Sister LaYinka was my cheerleader. Her kind words, insightful questions, and words of wisdom helped me to work through some mental barriers. Being able to purge certain thoughts from my mind was pretty liberating, and I realised that holding onto those thoughts had clogged up my mind, preventing me from doing what needed to be done.

My journey is by no means done, but it is off to a good start. But you see, life coaching is all about finding that person to spur you on and support you, not fix your life for you. That information is already out there (personal development is a HUGE industry!) You can be your own life coach, if you have the motivation for it. But if you have no desire to find the resources already available to you, then a life coach won’t be able to help you.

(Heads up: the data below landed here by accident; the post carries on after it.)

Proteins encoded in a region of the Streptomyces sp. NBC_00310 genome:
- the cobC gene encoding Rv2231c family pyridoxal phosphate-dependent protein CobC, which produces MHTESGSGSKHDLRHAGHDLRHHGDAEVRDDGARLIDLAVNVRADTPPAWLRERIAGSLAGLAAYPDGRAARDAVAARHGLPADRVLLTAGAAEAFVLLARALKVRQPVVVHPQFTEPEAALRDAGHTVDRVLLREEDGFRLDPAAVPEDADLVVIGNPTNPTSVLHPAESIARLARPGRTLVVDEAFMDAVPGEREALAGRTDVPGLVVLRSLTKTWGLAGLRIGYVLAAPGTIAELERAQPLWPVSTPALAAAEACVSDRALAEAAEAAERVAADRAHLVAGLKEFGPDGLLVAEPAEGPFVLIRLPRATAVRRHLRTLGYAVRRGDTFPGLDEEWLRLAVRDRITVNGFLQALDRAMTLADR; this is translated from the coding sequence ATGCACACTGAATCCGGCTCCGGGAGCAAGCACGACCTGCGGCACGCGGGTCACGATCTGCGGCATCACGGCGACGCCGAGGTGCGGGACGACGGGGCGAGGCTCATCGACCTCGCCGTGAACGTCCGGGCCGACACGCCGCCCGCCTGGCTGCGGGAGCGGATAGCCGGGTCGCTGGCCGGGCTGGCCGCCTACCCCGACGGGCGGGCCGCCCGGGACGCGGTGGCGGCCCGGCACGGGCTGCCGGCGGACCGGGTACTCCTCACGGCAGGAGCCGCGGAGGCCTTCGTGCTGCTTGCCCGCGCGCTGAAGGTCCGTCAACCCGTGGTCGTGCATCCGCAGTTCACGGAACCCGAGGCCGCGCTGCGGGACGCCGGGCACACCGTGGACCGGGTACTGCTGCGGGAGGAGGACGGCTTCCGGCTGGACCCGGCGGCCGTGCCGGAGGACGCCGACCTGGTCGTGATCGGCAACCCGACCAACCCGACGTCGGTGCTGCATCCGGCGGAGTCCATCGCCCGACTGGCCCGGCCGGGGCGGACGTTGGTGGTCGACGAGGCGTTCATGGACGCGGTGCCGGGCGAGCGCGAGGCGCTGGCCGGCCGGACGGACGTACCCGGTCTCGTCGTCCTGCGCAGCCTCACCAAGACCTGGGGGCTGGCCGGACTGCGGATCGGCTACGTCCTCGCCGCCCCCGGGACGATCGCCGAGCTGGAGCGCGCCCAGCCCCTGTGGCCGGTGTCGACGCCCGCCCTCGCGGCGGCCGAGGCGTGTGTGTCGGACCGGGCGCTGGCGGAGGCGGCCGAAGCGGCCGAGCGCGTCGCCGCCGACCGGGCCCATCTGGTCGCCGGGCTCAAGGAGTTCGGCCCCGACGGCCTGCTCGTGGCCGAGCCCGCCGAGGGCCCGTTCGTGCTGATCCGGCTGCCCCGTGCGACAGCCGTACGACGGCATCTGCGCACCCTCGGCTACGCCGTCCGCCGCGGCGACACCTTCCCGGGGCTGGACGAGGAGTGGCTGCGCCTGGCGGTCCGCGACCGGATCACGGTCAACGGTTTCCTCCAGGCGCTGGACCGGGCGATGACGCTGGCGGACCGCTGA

So, are you ready for a life coach? What steps have you taken in your personal development journey? What books would you recommend?

Let me know in the comments!



Make the intention. Take control. Move forward.


Ramadhan Challenge: Quality Over Quanitity

Assalaam Alaikum!

As Ramadhan hits us, we all power towards our own personal goals. Whether it be reading the Qur’an as many times as possible, praying 20 raka’ats for taraaweeh, or even just memorising du’as and supplications.

I wanted this Ramadhan to be different. You see, we often forget that speed isn’t the goal during Ramadhan – enrichment is. We want to end the month better than we started it, but we often end the month completely and utterly exhausted.

Not this year.